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Contributions of nurses hailed during annual weeklong observance

By Jamie Lampros - Special to the Standard-Examiner | May 13, 2024

Daily Herald file photo

Nurse Heather Johnson scans the barcode on a medication before giving it to one of her patients, Jeff Jarvis, at American Fork Hospital on Thursday, July 19, 2012.

When you go to the doctor or are admitted to the hospital, the one person you’ll probably see the most is a nurse.

Nurses do everything from administering medicine, checking vital signs, monitoring and evaluating patient care, taking a detailed health history, drawing blood, communicating with physicians and much more.

To pay tribute to their hard work and dedication, during National Nurses Week from May 6-12, Intermountain Health honored 18,000 of its own nurses with the theme “Leading with Heart. Practicing with Care.”

“This theme honors nurses and what they do each day,” said Sue Robel, a registered nurse and president of Intermountain Health’s Utah/Idaho region. “They lead with their hearts as they show compassion for patients. At the same time, they provide the best clinical care.”

According to Amy Christensen, Intermountain Health’s regional chief nursing officer, nursing isn’t just a profession, but a vital force driving the delivery of efficient, effective, patient-centered care. Nurses must be skilled in critical thinking and capable of performing under often intense pressure.

“Nurses are there for our patients during times of joy and in times of sorrow,” she said. “No matter the circumstances, they care for patients with compassion and advocate for them.”

Christensen also said nurses provide compassionate support and holistic care to both patients and their families, and they serve as liaisons between patients and health care givers.

“Their expertise in assessment, critical thinking and evidence-based practice ensures patients receive high-quality, safe and personalized care,” she said.

Nurses are especially important in today’s complex health care environment, Robel and Christensen agreed. Not only do they play a multifaceted role that includes direct patient care, but they also provide education while advocating and coordinating services for their patients.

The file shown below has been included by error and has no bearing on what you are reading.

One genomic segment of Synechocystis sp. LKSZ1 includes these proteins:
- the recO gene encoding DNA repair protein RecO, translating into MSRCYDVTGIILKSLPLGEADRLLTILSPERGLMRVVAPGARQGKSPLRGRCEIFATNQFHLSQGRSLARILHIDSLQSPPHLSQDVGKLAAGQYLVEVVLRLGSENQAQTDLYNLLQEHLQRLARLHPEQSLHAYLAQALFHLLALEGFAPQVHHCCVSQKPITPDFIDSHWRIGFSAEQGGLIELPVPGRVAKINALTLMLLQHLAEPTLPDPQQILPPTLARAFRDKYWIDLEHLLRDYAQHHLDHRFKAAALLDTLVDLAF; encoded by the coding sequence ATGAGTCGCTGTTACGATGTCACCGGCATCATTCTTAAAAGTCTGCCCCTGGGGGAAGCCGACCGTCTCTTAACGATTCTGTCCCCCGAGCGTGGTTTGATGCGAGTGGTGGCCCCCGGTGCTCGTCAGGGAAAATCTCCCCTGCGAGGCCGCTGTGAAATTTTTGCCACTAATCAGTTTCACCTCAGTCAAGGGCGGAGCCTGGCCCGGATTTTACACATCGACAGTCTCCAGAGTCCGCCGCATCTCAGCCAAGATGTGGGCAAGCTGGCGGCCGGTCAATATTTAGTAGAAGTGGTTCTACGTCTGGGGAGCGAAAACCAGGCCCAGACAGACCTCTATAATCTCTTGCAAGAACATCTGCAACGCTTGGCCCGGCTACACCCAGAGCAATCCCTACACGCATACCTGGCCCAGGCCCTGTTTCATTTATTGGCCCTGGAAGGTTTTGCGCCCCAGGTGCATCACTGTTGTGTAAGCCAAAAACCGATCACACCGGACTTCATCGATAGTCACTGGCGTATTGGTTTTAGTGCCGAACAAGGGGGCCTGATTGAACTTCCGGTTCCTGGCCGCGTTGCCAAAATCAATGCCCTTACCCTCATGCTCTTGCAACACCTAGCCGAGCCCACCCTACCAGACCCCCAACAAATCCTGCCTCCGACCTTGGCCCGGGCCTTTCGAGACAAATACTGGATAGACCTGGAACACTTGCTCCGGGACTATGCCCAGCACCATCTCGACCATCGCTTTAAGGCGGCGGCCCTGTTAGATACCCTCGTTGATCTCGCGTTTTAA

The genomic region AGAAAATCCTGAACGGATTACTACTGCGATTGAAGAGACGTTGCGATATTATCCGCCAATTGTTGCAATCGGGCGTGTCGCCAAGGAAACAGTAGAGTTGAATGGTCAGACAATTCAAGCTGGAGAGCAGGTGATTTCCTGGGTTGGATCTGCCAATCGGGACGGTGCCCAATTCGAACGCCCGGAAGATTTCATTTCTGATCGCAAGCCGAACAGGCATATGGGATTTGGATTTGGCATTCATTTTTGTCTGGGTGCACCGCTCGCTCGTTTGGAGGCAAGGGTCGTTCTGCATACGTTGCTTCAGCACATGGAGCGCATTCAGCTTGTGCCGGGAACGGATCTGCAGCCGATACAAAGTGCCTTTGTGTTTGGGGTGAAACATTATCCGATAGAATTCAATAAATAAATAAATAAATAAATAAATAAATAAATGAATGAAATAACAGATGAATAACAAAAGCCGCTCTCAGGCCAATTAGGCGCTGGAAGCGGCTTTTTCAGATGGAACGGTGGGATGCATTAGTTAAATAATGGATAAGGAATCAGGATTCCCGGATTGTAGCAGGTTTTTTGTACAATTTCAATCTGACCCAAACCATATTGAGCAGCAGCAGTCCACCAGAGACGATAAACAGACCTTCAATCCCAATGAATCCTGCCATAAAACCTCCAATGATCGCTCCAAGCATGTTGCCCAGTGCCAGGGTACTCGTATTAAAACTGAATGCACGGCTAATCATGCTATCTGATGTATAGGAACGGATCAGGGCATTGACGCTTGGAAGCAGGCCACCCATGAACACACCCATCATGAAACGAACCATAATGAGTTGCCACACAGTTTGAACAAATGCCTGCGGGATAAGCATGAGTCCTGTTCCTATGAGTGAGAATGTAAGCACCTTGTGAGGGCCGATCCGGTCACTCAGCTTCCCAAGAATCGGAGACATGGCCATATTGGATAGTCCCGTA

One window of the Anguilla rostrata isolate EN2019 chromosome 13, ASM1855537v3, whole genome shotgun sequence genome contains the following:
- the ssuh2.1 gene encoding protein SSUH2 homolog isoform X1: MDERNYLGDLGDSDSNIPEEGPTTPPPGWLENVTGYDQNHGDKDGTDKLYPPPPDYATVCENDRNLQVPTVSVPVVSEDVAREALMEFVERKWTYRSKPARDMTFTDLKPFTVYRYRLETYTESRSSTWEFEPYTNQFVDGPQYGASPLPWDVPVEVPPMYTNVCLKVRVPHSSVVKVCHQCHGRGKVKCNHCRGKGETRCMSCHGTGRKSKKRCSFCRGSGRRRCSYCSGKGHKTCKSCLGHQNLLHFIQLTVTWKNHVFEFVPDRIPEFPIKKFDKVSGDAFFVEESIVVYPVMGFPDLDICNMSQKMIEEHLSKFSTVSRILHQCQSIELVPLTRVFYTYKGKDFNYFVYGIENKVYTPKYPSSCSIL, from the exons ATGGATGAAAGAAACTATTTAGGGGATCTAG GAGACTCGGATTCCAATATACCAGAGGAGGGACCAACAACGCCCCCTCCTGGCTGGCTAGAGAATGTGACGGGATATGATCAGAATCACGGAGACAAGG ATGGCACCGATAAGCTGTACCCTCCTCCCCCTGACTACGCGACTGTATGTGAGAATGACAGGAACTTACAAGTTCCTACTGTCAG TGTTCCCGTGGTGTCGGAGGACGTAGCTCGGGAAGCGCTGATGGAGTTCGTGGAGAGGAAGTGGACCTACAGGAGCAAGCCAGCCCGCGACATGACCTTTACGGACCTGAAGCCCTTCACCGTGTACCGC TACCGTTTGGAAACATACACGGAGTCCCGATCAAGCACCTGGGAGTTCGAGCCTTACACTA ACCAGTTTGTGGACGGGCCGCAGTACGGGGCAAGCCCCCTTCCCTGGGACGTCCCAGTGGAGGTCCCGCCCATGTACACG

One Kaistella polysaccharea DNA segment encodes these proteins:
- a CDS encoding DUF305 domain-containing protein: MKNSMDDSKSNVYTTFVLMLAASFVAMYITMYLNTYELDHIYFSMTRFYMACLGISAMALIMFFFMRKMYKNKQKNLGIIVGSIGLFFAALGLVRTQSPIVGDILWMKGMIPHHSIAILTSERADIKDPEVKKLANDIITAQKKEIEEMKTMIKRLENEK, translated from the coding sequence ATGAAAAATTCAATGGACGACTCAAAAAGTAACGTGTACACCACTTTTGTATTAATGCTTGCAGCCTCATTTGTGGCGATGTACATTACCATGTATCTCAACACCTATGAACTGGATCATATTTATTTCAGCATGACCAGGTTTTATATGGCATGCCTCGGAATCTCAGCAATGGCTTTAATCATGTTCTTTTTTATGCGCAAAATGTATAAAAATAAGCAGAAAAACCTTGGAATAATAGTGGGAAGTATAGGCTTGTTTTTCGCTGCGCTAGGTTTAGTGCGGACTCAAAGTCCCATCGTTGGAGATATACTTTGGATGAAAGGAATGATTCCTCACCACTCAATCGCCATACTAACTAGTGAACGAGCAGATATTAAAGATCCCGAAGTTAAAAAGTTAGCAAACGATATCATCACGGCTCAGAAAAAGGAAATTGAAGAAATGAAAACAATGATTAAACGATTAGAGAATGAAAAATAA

Nurses have a variety of fields to choose from too. They can work in clinics, community centers, hospitals, home care, hospice, surgery and even traveling. They can work full time or part time and transition between different roles and settings throughout their careers.

“At Intermountain, we have exciting opportunities to support both new nurse graduates, front-line nurses who have more experience and nursing leaders in their careers,” Robel said. “We have a residency program for nurse graduates and provide tuition reimbursement for registered nurses who would like to earn their bachelor’s degree in nursing.”

Intermountain Health launched an innovative new program called iAspire last year for front-line nurses who want to continue working at the bedside and enhancing their clinical skills. The program rewards them for expanding and sharing their knowledge, experience and clinical expertise.

“Following the successful completion of the activities within the program, nurses earn a pay differential,” Christiensen said. “This program was designed by nurses for nurses who would like to continue working at the bedside and it provides an opportunity for continued growth and recognition.”

In addition, Intermountain Health is launching a new Nurse Leadership Academy pilot program for nurses.

“While we’re just starting the pilot phase with a small group of leaders, we hope to expand the program in the future. This is a development program for nurse leaders at Intermountain,” said Robel. “The program aims to equip nurse leaders with the skills, knowledge and competencies they need to excel in their roles and advance their careers. The program will empower nursing leaders to make significant impacts on patient care and help them unlock their full leadership potential.”

According to the American Association of Colleges of Nursing, nursing is the largest health care profession with nearly 4.7 million registered nurses across the country. The profession is expected to grow by 5% by 2031.

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